January 03, 2005
Making Nations Richer and Safer
Timothy Terrell presents some data showing a nation's wealth determines how deadly natural disasters are. To generate wealth states must "allow people to interact in the marketplace without government intrusion." He then counters the belief that more regulation and government programs are needed by using the all-important idea of tradoffs:
Regulation to put technological fixes into place takes away from other contributors to disaster mitigation. Requiring stronger structures means that people cannot devote as many resources to improving communication (to find out in advance about coming disaster), transportation (to get away from approaching calamity), medical care (to keep injuries from turning into deaths, or to treat post-disaster diseases), and so on. In fact, any government mandate is likely to overemphasize some fraction of disaster mitigation, rather than allow people to choose for themselves the appropriate mix. Government funding of tsunami warning systems, for example, may require such an investment in communications networks that medical care or transportation are underfunded. Trying to fund all of these elements of mitigation through the state implies such high taxation that the incentive to produce is reduced, and economic growth is stunted. In fact, more resources going toward disaster mitigation of any type means giving up other things that contribute to long life and well-being: a better diet, education, freedom from crime, safer workplaces, and family and religious obligations.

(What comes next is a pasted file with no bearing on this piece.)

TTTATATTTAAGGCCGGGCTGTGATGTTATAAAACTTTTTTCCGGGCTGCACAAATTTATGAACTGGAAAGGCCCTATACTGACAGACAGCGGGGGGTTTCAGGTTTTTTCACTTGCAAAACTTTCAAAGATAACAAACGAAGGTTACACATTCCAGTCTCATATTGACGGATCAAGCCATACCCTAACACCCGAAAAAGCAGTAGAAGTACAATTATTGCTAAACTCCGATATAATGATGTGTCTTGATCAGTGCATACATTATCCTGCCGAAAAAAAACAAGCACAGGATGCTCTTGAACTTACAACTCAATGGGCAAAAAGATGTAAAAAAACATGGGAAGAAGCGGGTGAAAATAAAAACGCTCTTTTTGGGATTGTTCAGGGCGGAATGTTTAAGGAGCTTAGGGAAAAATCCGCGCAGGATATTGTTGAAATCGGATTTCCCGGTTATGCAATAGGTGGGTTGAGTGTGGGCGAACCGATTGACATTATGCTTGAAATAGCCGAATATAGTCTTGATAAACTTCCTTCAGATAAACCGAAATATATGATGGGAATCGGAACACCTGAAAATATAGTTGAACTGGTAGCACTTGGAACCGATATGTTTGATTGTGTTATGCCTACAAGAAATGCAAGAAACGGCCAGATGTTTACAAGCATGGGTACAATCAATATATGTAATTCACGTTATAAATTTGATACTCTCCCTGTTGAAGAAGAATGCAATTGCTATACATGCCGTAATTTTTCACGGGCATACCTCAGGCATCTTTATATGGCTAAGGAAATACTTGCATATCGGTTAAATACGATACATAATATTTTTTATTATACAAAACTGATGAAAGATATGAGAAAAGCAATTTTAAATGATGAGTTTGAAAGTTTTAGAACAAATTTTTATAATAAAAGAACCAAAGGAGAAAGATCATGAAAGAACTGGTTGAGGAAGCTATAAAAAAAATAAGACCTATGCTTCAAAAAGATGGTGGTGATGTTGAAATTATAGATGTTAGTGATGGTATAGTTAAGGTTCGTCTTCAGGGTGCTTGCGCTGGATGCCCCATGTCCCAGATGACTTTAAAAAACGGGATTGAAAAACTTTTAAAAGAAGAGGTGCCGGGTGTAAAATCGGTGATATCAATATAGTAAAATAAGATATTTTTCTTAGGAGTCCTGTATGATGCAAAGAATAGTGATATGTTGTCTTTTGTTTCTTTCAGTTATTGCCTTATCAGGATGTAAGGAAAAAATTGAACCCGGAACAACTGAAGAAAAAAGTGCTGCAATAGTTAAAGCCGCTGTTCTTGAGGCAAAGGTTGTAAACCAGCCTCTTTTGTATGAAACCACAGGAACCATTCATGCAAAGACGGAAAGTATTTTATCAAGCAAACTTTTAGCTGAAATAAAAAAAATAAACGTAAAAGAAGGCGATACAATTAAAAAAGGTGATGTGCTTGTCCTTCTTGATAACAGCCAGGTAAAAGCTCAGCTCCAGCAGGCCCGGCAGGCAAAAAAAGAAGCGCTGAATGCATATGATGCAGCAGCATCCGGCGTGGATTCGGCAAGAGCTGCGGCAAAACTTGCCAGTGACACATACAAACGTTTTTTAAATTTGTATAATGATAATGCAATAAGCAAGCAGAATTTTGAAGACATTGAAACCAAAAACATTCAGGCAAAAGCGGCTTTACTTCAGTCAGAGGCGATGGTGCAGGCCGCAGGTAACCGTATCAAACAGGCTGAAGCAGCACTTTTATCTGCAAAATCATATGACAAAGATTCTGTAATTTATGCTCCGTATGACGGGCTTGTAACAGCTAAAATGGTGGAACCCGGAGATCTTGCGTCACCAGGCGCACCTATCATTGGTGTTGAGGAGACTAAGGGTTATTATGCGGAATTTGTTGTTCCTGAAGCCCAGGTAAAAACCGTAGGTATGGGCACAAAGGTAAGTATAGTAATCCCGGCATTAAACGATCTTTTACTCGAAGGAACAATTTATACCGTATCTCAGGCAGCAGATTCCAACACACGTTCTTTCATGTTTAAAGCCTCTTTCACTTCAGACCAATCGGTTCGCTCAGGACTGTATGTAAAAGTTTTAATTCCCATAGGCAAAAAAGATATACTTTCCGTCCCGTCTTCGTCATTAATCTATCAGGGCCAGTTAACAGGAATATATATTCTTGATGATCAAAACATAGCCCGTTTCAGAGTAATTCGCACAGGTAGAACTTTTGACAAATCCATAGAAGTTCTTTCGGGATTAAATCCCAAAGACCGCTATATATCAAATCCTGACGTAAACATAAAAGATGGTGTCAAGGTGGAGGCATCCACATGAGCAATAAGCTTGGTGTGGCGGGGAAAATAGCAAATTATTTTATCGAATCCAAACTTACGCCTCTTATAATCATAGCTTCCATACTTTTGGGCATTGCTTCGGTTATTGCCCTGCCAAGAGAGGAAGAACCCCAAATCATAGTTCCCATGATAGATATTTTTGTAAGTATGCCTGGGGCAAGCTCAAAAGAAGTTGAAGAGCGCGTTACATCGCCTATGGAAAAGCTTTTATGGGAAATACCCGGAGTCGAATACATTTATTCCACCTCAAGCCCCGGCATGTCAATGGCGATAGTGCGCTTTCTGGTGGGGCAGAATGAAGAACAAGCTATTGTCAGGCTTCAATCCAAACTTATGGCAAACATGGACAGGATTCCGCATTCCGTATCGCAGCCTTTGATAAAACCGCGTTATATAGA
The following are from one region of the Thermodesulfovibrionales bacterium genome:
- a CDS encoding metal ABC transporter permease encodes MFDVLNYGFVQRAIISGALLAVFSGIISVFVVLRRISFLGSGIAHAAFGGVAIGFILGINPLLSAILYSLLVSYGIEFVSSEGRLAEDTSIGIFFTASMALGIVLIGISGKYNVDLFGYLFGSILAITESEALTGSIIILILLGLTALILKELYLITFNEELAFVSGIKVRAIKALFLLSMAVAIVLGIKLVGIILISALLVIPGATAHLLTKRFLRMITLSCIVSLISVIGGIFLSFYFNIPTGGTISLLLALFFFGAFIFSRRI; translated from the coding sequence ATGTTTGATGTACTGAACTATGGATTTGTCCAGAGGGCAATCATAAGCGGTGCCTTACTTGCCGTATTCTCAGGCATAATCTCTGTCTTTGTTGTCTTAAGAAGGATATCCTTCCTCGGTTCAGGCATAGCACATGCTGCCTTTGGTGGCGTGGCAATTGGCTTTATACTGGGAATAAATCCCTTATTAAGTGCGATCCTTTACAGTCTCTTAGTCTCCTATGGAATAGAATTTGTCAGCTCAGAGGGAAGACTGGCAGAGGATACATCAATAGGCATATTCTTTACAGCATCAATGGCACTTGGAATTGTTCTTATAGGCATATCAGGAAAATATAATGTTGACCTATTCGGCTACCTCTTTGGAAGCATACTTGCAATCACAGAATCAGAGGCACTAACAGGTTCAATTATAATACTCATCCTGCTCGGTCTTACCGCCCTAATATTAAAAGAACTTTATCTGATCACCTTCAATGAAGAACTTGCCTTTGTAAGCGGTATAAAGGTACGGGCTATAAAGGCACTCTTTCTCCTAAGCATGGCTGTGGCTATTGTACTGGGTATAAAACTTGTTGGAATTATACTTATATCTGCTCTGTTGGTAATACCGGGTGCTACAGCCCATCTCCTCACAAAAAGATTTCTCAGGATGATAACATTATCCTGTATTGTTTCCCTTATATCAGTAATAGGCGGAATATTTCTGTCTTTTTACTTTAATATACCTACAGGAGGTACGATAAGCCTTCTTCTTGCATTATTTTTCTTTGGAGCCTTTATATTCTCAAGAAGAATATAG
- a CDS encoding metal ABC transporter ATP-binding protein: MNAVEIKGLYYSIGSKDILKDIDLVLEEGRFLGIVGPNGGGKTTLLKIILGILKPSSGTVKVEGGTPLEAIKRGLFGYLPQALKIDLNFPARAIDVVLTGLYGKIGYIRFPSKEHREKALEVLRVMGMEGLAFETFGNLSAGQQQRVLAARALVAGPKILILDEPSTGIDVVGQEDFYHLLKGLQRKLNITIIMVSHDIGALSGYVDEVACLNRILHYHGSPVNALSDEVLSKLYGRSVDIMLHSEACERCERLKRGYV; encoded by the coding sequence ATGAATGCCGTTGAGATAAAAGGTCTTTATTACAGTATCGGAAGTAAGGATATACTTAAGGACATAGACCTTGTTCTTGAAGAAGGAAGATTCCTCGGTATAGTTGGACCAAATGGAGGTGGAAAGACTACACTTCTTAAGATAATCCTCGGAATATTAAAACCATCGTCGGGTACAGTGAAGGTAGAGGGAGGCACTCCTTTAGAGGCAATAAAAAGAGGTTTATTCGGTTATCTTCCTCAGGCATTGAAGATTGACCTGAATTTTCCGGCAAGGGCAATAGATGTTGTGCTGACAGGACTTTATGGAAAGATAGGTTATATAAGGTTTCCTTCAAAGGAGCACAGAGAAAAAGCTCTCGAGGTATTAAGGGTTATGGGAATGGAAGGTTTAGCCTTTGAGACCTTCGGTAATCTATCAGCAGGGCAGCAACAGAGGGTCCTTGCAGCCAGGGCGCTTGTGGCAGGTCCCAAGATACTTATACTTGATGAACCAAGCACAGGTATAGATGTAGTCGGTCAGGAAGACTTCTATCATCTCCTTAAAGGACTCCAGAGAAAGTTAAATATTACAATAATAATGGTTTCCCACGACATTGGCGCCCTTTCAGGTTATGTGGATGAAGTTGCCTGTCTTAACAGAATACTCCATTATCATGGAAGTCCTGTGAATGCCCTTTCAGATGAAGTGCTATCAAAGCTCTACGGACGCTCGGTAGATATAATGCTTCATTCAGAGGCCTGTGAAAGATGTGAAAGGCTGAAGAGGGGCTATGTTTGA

UPDATE: One effect of the lack of wealth is poor infrastructure as noted by James Joyner.